Every MLB awards voter will have their own way of deciding how they want to pick their Cy Young winner. I am going to explain why it shouldn’t be much of debate no matter which way you want to slice it. From the perspective of best expected results based on outcomes of at-bats, best run prevention on a rate basis, or best total production over a volume of innings, Corbin Burnes was the best pitcher in the National League (and the Major Leagues) this season.
No pitcher in baseball was more effective at creating favorable outcomes from opponent plate appearances than Corbin Burnes was this season. Burnes was in the 99th percentile of both xwOBA and xwOBAcon. Only Jacob deGrom (who pitched just 92 innings) had a superior xwOBA amongst starting pitchers, meaning that Burnes’ ability to create weak contact, produce strikeouts, and avoid walks was the best in MLB this season. His xwOBA translates to a 2.01 expected ERA, which indicates that he was the best qualified pitcher at creating plate appearance outcomes that should lead to preventing runs. This 2.01 xERA is 42 points lower than his MLB-leading 2.43 ERA for qualified starters, implying that his performance should’ve yielded even better results despite his results already being the best in baseball. More peripherals seen in the graphic above further indicate that Burnes was able to create favorable outcomes across the board in every way at an elite level.
Further evidence that Burnes had bad luck in his results compared to the expected outcomes from his batted ball data lies in his surprisingly high BABIP of .309, which was the 2nd highest amongst National League qualified pitchers. There were no other NL Cy Young contenders remotely close to Burnes’ lofty BABIP, and his defense’s -3 OAA (Outs Above Average) when he was on the mound was tied for 254th worst (out of 297) in baseball out of all pitchers with enough defensive plays made behind them to qualify.
A handful of examples of some of the mishaps that took place in the field that contributed to this inflated BABIP and higher than expected ERA can be seen in the video embedded below. One more factor that ties into examining the outcomes created by pitchers lies in park adjusted statistics. Burnes was only the ERA leader in baseball by .03, but he lead MLB in park adjusted ERA+ by a far more substantial margin, considering the hitter-friendliness of his home Miller Park. His 176 ERA+ led 2nd place Brandon Woodruff (166 ERA+) by a whole 10 points.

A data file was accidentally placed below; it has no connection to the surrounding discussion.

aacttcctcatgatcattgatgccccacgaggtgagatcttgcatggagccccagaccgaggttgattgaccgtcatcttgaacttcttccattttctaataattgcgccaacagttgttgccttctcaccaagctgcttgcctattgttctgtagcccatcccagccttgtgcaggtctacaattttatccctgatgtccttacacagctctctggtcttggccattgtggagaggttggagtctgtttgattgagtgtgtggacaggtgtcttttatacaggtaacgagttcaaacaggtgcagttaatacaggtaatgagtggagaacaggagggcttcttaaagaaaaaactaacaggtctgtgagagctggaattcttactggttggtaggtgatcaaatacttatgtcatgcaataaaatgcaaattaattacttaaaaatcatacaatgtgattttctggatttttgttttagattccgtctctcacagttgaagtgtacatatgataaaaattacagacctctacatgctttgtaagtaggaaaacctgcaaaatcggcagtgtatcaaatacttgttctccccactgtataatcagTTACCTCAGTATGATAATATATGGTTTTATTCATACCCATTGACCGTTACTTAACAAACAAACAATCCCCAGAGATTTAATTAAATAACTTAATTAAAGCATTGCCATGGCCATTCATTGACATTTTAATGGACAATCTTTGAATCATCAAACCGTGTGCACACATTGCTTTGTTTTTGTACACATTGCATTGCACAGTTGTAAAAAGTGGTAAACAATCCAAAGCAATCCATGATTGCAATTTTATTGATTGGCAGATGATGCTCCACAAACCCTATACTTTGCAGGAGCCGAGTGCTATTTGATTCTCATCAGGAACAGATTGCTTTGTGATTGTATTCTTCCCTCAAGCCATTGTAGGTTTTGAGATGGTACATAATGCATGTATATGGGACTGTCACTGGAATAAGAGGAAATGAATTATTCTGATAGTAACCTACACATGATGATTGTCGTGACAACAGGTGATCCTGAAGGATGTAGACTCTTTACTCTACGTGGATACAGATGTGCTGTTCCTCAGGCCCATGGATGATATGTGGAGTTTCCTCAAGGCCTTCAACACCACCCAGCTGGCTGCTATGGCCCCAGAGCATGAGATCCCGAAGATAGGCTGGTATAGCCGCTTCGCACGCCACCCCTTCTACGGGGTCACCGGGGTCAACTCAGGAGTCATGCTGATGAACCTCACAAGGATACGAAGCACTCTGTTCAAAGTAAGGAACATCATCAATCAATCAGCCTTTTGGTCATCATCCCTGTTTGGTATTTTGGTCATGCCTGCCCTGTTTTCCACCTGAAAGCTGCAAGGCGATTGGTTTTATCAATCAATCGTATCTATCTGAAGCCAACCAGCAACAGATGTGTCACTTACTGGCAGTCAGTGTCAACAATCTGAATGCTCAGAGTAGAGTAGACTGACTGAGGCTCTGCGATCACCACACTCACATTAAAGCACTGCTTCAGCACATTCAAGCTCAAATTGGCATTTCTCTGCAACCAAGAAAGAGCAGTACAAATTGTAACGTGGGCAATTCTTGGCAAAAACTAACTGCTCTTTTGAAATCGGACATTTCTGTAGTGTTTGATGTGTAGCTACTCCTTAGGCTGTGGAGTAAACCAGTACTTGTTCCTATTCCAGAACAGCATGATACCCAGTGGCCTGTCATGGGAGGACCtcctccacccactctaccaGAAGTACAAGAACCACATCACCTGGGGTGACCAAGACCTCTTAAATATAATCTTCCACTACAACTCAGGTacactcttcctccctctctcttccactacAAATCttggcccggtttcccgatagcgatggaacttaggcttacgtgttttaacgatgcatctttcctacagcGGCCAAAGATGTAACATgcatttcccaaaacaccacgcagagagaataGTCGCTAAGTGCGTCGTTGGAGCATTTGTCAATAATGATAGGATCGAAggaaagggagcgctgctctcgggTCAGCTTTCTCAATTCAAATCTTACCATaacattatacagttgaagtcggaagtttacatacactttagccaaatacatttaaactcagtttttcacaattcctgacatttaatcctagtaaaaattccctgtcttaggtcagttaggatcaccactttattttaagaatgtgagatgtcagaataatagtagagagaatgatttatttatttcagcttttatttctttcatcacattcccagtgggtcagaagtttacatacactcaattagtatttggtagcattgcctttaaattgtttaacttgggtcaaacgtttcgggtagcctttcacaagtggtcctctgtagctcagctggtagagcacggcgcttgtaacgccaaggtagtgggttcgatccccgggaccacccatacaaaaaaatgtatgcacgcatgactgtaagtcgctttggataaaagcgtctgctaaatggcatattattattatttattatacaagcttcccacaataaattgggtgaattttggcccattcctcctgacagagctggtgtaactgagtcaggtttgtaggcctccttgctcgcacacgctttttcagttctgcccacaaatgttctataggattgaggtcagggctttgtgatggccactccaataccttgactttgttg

On a rate-based level, Corbin Burnes dominated 2021 better than any other starting pitcher. He lead all of baseball with a 35.6% strikeout rate and was fourth best in MLB with a 5.2% walk rate. These numbers are good for a 30.4 K-BB%, which is the best in baseball by a 1.5% margin. This elite 30.4% leads the fourth place K-BB% leader by over a whopping 5%, and Burnes’ K-BB% would rank sixth on the MLB K% leaderboard, meaning he was the best strikeout-walk starting pitcher in MLB this season, and it wasn’t even close. It’s fair to say Burnes was great at everything this year, because the favorable contact he generated on balls in play was also the best in baseball. Burnes allowed the fourth lowest hard-hit% (30.5) in baseball, and he lead MLB in percentage of PAs that yielded a barrel (1.8%) by a wide margin. In fact, the gap between Burnes’ 1.8 barrels/PA percentage and the second place pitcher on the leaderboard (2.9%) is greater than the gap between this second place pitcher and the 20th pitcher on the leaderboard (out of only 90 qualified pitchers).